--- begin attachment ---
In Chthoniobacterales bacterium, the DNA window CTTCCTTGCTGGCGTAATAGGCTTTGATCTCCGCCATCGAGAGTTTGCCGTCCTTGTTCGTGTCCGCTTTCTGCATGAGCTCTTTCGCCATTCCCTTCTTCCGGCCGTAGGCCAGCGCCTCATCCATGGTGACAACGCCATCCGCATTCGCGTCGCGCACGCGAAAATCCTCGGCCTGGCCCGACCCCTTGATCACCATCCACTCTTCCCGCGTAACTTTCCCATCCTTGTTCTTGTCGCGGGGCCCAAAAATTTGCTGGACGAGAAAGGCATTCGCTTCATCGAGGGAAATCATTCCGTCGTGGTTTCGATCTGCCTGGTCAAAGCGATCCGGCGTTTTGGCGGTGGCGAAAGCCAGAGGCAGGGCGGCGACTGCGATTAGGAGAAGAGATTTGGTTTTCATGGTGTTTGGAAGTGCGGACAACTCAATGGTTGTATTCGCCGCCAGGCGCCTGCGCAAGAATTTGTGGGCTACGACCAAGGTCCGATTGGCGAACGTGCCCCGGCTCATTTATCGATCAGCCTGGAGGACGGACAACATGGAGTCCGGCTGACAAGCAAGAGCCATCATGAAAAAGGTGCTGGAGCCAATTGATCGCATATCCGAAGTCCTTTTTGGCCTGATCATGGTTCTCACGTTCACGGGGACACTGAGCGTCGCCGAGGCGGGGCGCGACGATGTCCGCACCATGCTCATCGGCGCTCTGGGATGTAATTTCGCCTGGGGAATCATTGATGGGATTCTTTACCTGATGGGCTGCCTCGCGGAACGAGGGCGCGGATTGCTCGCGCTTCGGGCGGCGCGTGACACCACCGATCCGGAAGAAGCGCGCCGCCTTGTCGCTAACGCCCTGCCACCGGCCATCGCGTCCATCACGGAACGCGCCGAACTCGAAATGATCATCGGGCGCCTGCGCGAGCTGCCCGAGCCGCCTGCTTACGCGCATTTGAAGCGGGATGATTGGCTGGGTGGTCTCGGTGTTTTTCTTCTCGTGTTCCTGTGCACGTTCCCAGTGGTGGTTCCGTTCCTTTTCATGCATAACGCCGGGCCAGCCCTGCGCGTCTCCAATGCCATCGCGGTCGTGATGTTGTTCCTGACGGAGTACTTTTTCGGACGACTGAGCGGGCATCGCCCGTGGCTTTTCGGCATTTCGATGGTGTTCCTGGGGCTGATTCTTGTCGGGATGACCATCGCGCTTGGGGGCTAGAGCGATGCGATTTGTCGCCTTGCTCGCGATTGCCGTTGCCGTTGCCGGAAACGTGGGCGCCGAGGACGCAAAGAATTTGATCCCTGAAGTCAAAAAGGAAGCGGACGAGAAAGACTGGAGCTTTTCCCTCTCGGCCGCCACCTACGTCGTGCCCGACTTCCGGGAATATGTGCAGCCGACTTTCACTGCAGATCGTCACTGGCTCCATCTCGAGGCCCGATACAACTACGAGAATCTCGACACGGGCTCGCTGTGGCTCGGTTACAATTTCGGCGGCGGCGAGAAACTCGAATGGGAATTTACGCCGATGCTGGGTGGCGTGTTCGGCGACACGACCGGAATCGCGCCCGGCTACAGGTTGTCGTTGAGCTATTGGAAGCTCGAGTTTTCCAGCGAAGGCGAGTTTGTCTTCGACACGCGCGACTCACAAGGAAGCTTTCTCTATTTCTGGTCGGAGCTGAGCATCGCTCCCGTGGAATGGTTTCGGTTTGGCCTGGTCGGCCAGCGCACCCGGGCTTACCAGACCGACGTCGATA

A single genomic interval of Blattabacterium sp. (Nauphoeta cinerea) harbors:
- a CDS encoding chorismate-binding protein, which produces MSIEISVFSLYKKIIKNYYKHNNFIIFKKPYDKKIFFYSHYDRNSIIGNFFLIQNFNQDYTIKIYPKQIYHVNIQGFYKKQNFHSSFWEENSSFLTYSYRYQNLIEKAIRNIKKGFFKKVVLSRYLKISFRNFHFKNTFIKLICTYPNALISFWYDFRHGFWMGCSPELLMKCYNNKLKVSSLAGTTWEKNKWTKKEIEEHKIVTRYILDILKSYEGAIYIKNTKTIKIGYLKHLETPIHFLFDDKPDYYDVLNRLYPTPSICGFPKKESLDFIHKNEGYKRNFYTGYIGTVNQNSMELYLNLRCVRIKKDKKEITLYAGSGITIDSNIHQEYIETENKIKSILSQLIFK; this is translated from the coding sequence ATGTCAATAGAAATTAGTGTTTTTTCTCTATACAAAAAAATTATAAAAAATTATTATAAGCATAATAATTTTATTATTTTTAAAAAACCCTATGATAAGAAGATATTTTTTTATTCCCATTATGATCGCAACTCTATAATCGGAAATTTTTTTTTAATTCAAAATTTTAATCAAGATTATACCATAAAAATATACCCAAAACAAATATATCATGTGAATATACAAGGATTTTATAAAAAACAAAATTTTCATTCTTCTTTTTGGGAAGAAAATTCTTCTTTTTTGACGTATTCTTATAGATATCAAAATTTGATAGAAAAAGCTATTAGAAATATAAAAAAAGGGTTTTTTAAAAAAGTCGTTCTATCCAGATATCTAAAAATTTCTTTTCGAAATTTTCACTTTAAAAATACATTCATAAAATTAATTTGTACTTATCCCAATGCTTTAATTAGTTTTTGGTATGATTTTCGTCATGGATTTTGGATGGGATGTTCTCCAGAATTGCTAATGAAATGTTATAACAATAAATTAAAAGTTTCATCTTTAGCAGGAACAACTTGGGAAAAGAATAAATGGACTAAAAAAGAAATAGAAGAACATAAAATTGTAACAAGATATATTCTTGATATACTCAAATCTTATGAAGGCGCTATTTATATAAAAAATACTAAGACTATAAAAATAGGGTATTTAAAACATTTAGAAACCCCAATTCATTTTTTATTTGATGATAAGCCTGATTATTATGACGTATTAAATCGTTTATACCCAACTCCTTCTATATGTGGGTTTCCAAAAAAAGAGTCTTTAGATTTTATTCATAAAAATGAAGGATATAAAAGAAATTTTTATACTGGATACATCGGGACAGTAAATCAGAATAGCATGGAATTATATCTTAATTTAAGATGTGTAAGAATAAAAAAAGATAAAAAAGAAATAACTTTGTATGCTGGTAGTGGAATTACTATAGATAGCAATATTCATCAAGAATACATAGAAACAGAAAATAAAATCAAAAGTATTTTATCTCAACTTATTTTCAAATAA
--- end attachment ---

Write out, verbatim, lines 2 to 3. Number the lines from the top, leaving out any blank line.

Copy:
A single genomic interval of Blattabacterium sp. (Nauphoeta cinerea) harbors:
- a CDS encoding chorismate-binding protein, which produces MSIEISVFSLYKKIIKNYYKHNNFIIFKKPYDKKIFFYSHYDRNSIIGNFFLIQNFNQDYTIKIYPKQIYHVNIQGFYKKQNFHSSFWEENSSFLTYSYRYQNLIEKAIRNIKKGFFKKVVLSRYLKISFRNFHFKNTFIKLICTYPNALISFWYDFRHGFWMGCSPELLMKCYNNKLKVSSLAGTTWEKNKWTKKEIEEHKIVTRYILDILKSYEGAIYIKNTKTIKIGYLKHLETPIHFLFDDKPDYYDVLNRLYPTPSICGFPKKESLDFIHKNEGYKRNFYTGYIGTVNQNSMELYLNLRCVRIKKDKKEITLYAGSGITIDSNIHQEYIETENKIKSILSQLIFK; this is translated from the coding sequence ATGTCAATAGAAATTAGTGTTTTTTCTCTATACAAAAAAATTATAAAAAATTATTATAAGCATAATAATTTTATTATTTTTAAAAAACCCTATGATAAGAAGATATTTTTTTATTCCCATTATGATCGCAACTCTATAATCGGAAATTTTTTTTTAATTCAAAATTTTAATCAAGATTATACCATAAAAATATACCCAAAACAAATATATCATGTGAATATACAAGGATTTTATAAAAAACAAAATTTTCATTCTTCTTTTTGGGAAGAAAATTCTTCTTTTTTGACGTATTCTTATAGATATCAAAATTTGATAGAAAAAGCTATTAGAAATATAAAAAAAGGGTTTTTTAAAAAAGTCGTTCTATCCAGATATCTAAAAATTTCTTTTCGAAATTTTCACTTTAAAAATACATTCATAAAATTAATTTGTACTTATCCCAATGCTTTAATTAGTTTTTGGTATGATTTTCGTCATGGATTTTGGATGGGATGTTCTCCAGAATTGCTAATGAAATGTTATAACAATAAATTAAAAGTTTCATCTTTAGCAGGAACAACTTGGGAAAAGAATAAATGGACTAAAAAAGAAATAGAAGAACATAAAATTGTAACAAGATATATTCTTGATATACTCAAATCTTATGAAGGCGCTATTTATATAAAAAATACTAAGACTATAAAAATAGGGTATTTAAAACATTTAGAAACCCCAATTCATTTTTTATTTGATGATAAGCCTGATTATTATGACGTATTAAATCGTTTATACCCAACTCCTTCTATATGTGGGTTTCCAAAAAAAGAGTCTTTAGATTTTATTCATAAAAATGAAGGATATAAAAGAAATTTTTATACTGGATACATCGGGACAGTAAATCAGAATAGCATGGAATTATATCTTAATTTAAGATGTGTAAGAATAAAAAAAGATAAAAAAGAAATAACTTTGTATGCTGGTAGTGGAATTACTATAGATAGCAATATTCATCAAGAATACATAGAAACAGAAAATAAAATCAAAAGTATTTTATCTCAACTTATTTTCAAATAA